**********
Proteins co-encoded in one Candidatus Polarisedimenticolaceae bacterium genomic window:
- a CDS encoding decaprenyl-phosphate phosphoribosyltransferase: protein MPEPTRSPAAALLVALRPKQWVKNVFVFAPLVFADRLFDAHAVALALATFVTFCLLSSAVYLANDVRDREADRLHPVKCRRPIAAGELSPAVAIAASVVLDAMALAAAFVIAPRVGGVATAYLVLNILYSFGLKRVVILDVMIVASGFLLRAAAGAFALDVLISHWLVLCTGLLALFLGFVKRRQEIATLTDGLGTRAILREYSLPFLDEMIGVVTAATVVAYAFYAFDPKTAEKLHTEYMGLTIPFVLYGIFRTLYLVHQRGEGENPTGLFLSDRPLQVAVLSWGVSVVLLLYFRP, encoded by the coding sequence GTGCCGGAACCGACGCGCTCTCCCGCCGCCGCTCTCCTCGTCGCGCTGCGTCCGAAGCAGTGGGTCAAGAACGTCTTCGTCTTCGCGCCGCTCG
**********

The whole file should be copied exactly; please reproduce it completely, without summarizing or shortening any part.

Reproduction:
Proteins co-encoded in one Candidatus Polarisedimenticolaceae bacterium genomic window:
- a CDS encoding decaprenyl-phosphate phosphoribosyltransferase: protein MPEPTRSPAAALLVALRPKQWVKNVFVFAPLVFADRLFDAHAVALALATFVTFCLLSSAVYLANDVRDREADRLHPVKCRRPIAAGELSPAVAIAASVVLDAMALAAAFVIAPRVGGVATAYLVLNILYSFGLKRVVILDVMIVASGFLLRAAAGAFALDVLISHWLVLCTGLLALFLGFVKRRQEIATLTDGLGTRAILREYSLPFLDEMIGVVTAATVVAYAFYAFDPKTAEKLHTEYMGLTIPFVLYGIFRTLYLVHQRGEGENPTGLFLSDRPLQVAVLSWGVSVVLLLYFRP, encoded by the coding sequence GTGCCGGAACCGACGCGCTCTCCCGCCGCCGCTCTCCTCGTCGCGCTGCGTCCGAAGCAGTGGGTCAAGAACGTCTTCGTCTTCGCGCCGCTCG